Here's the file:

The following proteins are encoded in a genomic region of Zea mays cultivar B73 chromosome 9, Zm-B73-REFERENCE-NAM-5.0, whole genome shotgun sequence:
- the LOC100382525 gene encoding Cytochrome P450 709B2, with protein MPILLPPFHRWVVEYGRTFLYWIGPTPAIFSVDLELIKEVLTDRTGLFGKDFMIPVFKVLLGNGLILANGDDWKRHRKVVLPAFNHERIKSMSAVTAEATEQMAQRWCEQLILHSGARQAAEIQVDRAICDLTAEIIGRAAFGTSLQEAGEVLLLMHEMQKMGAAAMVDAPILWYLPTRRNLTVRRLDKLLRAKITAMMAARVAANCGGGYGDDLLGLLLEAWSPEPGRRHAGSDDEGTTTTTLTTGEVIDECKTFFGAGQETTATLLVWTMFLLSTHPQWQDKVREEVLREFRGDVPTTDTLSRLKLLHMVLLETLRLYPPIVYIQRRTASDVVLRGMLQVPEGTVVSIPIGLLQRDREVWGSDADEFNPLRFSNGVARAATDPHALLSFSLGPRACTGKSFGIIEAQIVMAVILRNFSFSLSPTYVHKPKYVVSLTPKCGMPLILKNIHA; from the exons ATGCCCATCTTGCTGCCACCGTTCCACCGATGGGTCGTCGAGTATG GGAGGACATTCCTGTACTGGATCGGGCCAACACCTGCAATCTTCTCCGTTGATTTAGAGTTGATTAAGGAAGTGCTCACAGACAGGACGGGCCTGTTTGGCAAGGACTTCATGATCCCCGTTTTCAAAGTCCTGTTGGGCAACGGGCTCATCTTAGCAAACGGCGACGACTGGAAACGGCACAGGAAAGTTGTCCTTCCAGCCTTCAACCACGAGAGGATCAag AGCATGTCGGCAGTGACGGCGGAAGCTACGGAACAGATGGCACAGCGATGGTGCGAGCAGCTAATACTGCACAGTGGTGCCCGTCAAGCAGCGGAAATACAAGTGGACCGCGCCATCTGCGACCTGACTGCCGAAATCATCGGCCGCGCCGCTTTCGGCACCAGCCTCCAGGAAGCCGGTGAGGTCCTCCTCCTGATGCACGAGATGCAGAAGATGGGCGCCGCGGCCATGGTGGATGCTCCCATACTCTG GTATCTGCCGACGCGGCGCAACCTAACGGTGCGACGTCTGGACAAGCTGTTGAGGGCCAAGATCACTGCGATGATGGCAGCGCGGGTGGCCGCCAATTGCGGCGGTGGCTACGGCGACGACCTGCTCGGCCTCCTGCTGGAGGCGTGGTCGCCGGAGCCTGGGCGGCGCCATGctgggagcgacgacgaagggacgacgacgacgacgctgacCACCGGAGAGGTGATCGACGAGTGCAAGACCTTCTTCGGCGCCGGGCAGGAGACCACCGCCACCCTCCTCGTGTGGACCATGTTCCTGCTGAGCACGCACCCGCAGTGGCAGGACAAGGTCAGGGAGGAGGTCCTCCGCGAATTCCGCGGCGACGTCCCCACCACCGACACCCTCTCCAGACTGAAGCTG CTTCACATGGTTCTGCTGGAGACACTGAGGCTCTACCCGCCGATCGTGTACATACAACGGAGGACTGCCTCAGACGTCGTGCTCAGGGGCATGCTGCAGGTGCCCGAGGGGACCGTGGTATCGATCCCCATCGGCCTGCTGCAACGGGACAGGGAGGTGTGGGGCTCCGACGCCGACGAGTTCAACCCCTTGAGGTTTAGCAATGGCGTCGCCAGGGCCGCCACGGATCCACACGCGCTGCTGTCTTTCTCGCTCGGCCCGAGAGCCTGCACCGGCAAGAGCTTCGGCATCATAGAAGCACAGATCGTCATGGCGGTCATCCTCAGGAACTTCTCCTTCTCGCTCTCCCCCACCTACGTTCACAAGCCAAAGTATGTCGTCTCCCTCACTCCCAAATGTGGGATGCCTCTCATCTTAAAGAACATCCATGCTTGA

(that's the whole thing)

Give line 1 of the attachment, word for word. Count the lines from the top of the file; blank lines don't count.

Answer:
The following proteins are encoded in a genomic region of Zea mays cultivar B73 chromosome 9, Zm-B73-REFERENCE-NAM-5.0, whole genome shotgun sequence: